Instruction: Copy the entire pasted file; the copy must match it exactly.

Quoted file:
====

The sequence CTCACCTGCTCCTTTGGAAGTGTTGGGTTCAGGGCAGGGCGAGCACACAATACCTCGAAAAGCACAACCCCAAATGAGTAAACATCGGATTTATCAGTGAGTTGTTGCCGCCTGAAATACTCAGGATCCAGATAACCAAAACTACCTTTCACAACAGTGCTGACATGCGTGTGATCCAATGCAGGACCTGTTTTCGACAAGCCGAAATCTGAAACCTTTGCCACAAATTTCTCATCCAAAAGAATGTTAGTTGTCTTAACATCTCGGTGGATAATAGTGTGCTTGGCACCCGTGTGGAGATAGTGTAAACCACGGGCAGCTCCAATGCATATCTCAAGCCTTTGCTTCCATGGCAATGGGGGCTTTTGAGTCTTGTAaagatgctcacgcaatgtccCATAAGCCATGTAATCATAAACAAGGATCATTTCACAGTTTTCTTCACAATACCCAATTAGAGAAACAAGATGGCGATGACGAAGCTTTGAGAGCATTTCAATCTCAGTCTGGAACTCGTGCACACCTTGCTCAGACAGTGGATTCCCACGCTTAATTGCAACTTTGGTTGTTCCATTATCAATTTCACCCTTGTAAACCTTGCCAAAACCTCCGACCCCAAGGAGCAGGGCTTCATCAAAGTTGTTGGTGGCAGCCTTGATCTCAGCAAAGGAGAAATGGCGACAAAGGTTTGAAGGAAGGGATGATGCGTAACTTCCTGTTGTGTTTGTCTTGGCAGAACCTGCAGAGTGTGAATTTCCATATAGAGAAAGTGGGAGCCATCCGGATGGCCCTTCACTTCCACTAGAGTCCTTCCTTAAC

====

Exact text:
The sequence CTCACCTGCTCCTTTGGAAGTGTTGGGTTCAGGGCAGGGCGAGCACACAATACCTCGAAAAGCACAACCCCAAATGAGTAAACATCGGATTTATCAGTGAGTTGTTGCCGCCTGAAATACTCAGGATCCAGATAACCAAAACTACCTTTCACAACAGTGCTGACATGCGTGTGATCCAATGCAGGACCTGTTTTCGACAAGCCGAAATCTGAAACCTTTGCCACAAATTTCTCATCCAAAAGAATGTTAGTTGTCTTAACATCTCGGTGGATAATAGTGTGCTTGGCACCCGTGTGGAGATAGTGTAAACCACGGGCAGCTCCAATGCATATCTCAAGCCTTTGCTTCCATGGCAATGGGGGCTTTTGAGTCTTGTAaagatgctcacgcaatgtccCATAAGCCATGTAATCATAAACAAGGATCATTTCACAGTTTTCTTCACAATACCCAATTAGAGAAACAAGATGGCGATGACGAAGCTTTGAGAGCATTTCAATCTCAGTCTGGAACTCGTGCACACCTTGCTCAGACAGTGGATTCCCACGCTTAATTGCAACTTTGGTTGTTCCATTATCAATTTCACCCTTGTAAACCTTGCCAAAACCTCCGACCCCAAGGAGCAGGGCTTCATCAAAGTTGTTGGTGGCAGCCTTGATCTCAGCAAAGGAGAAATGGCGACAAAGGTTTGAAGGAAGGGATGATGCGTAACTTCCTGTTGTGTTTGTCTTGGCAGAACCTGCAGAGTGTGAATTTCCATATAGAGAAAGTGGGAGCCATCCGGATGGCCCTTCACTTCCACTAGAGTCCTTCCTTAAC